Massachusetts officials blasted Juul. Employees still opened their wallets

A review of campaign finance records shows this state's congressional delegation received more money from Juul employees in 2020 than all but 5 other delegations.

An edited photo shows Massachusetts senators, representative, and candidates who received donations during the 2020 election cycle from employees of Juul Labs. Jesse Mermell not pictured. (Graphic by Dakota Antelman, All photos used under Creative Commons License)

Employees of the e-cigarette maker Juul donated more money to Massachusetts congressional candidates in 2020 than they did to the entire delegations of 45 other states, a review of campaign finance data finds. 

That windfall for everyone from Elizabeth Warren, to losing fourth congressional district candidate Jesse Mermell comes even after local leaders spent most of the last two years relentlessly criticizing Juul’s marketing of addictive products.

“Selling tobacco products and e-cigarettes to children is illegal,” Rep. Kathrine Clark of the 5th Congressional District said in one recent press release. “But that hasn’t stopped companies like Juul from intentionally pushing their harmful devices onto our kids and giving rise to a new public health crisis in America.”

“Juul's tactics are right out of the Big Tobacco playbook,” Rep Ayanna Pressley tweeted, in a more specific critique. “For decades, Big Tobacco targeted black communities to the point where almost 90% of black smokers used menthols. It is disturbing that Juul promotes menthol to exploit black people.”

Outgoing 4th Congressional District Rep. Joe Kennedy III, meanwhile, has called federal oversight of vaping a “catastrophic regulatory failure.” 

In spite of that collective record, however, a Substantive review of records available through the Center for Responsive Politics shows seven representatives, senators and candidates brought in $12,859 in individual donations from Juul workers through the 2020 election cycle alone. 

Only Kentucky, California, Arizona, North Carolina and Texas saw more such money pour into their elections. 

Individually, Clark led the way in Massachusetts, gathering $5,600. Progressive incumbents Ayanna Pressley and Elizabeth Warren followed with $2,800 and $2,597 raised respectively. From there, Alex Morse, the Holyoke mayor who challenged Rep. Richard Neal for his seat in Congress, this fall, also cracked quadruple digits with $1,427. 

Kennedy, senate candidate Shannon Liss-Riodron, and Mermell rounded out the remaining list of individuals receiving money. 

Notably, this cash does not come directly from Juul. 

These aren’t the kind of PAC or Super PAC donations commonly discussed in campaign finance conversations, either.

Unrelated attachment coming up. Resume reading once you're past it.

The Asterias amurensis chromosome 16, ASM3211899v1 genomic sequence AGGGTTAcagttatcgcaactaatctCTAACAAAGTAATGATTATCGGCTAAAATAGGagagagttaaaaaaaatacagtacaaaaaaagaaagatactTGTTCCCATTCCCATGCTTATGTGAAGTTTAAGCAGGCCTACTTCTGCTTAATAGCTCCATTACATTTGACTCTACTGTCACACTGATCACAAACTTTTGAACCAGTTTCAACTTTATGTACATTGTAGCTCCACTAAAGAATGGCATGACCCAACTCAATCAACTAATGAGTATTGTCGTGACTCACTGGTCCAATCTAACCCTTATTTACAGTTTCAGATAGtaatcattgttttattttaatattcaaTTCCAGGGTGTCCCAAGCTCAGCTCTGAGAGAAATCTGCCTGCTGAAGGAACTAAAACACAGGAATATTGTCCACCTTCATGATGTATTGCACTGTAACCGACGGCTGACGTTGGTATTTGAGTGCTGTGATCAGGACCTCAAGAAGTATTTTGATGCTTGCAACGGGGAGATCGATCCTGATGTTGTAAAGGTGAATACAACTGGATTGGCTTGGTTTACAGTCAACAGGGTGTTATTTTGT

Rather, this money is largely the fruit of small dollar fundraising efforts that enticed donations from people who happened to work at Juul. 

In effect, these donors quietly supported officials openly opposed to their employer.

Pressley has, after all, continually called for accountability in cases where people using e-cigarettes have died of mysterious lung illnesses.

In March, Clark supported new legislation to increase taxes on e-cigarettes and to ban the sale of such products over the internet, among other things. 

Locally, Massachusetts became the first state in the nation to ban the sale of vaping products last fall, before reversing course in December. Since then, state legislators have pushed to regulate the sale of flavored products, just as attorney general Maura Healey has sued Juul and outright blamed them for creating a new epidemic of youth nicotine addiction. 

In the addiction, harm reduction, law enfourcement and recovery communities, opinion remains split on larger discussions of e-cigarettes. 

“Flavor bans will only stand to create a significant new black market,” one former federal drug agent told the pro-vaping publication, Vaping Post, in August. “This includes both cross-state border smuggling and counterfeit tobacco.”

Others argue such vehement political prosecution of vape products constitutes a practice of unfair scapegoating aimed at protecting the interests of “Big Tobacco” companies. 

They say e-cigarettes remain vital tools in long term battles against pre-existing nicotine addiction.

Rep. Kathrine Clark’s office did not respond to a request for comment for this article. 

Paul Craney, a spokesperson for the Massachusetts Fiscal Alliance, however, did respond, speaking broadly in reaction to Substantive reporting and its reflection on local campaign finance culture. 

“Politicians cannot be expected to know every detail of the people who financially support them,” he wrote. “But when questions come up, they should be asked and their response should be judged by the voters.”


As people battle addictions, be them to nicotine, alcohol, narcotics, or other substances, political maneuvering on Beacon Hill, at City Hall, or in Washington can quickly spur real world impacts.

Through Substantive, I aim to cover those political issues with awareness of individual struggles on a personal level. Elections are not meaningless foot races after all. And campaign finance is not a game of monopoly.

So, if you have a story you would like to share about e-cigarette use in particular, please reach out…

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